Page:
Dramatic favorites take flight at Cleveland’s Blossom Festival

United StatesUnited States Blossom Music Festival 2022 [1] – Various: Benjamin Grosvenor (piano), Cleveland Orchestra / Elim Chan (conductor). Blossom Music Center, Cuyahoga Falls, Ohio, 9.7.2022. (MSJ)

Elim Chan conducts the Cleveland Orchestra © Roger Mastroianni

Weber – Overture to Der Freischütz
Liszt – Piano Concerto No.1 in E-flat major
Rimsky-Korsakov – Scheherazade Op.35

I have seen conductors play it safe when making their debuts with the Cleveland Orchestra. After all, it is one of the world’s greatest ensembles, and it must be terrifying for a conductor to face such an accomplished group of musicians. And, on paper, this summer concert from the Blossom Festival looked pretty safe.

Then Elim Chan suddenly lowered her arms to start Weber’s Der Freischütz overture without giving an upbeat. The orchestra’s first entrance was not uniform, not squeaky-clean. It caught my attention, because it is almost a given that the first thing you hear in a concert will be tidy. But this wasn’t.

It seemed unlikely that Chan, an accomplished 35-year-old conductor and previous winner of the Donatella Flick Competition, doesn’t know how to give an upbeat. It is not like she is as technically limited on the podium as the nevertheless beloved Vladimir Ashkenazy, who used to give entire concerts in Cleveland without a discernable in-tempo upbeat to prepare the musicians. The orchestra loved him anyway for his sheer passion for music, and they made up for his technical shortcomings.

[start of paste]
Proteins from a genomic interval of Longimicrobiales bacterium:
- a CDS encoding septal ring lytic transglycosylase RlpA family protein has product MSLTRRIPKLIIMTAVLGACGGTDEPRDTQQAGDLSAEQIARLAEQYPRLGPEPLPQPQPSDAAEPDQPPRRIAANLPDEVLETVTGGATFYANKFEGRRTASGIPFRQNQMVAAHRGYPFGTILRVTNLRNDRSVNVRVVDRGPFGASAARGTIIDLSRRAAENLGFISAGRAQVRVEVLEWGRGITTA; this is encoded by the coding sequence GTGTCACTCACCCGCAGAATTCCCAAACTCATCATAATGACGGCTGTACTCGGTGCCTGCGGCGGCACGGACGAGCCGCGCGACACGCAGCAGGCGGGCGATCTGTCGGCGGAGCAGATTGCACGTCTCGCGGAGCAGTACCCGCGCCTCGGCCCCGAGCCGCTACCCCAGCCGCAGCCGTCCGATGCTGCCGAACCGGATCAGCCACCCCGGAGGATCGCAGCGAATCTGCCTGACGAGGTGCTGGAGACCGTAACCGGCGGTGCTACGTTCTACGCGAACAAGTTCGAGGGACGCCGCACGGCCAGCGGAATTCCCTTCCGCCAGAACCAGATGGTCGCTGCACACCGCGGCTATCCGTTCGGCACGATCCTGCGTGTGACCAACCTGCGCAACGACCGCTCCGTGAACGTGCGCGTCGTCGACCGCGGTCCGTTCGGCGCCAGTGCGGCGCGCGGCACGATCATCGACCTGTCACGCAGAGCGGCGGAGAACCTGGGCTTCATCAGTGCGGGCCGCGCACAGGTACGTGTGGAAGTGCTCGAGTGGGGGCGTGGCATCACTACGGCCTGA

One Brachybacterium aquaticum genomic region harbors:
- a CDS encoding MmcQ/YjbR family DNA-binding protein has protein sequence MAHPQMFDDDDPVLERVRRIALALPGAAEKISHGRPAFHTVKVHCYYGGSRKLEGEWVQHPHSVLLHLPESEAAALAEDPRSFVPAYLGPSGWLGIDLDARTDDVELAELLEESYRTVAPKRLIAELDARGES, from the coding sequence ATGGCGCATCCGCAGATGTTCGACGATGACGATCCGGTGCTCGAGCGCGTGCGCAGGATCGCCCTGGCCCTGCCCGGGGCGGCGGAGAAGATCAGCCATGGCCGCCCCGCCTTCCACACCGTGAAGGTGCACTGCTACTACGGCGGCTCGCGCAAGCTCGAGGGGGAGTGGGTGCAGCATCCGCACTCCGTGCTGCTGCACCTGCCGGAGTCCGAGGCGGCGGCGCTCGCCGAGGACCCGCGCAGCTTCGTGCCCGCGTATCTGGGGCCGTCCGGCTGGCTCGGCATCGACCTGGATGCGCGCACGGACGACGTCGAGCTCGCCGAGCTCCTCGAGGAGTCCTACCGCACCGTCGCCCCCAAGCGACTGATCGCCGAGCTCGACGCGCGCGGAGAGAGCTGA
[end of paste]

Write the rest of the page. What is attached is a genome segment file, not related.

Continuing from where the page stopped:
There was no technical lapse here. Within moments, it was clear that Chan could, and did, give proper upbeats when she wanted to. But the lack of one at the very beginning was an intentional choice. Instead of a routine in-tempo flick leading to a routine opening, she took a risk. Yes, it resulted in an uneven entrance, but it also flipped a switch forcing the orchestra to watch her closely, and the video screens in the Blossom pavilion gave the audience a chance to see just how much Chan led the orchestra with her alert eyes and expressive face.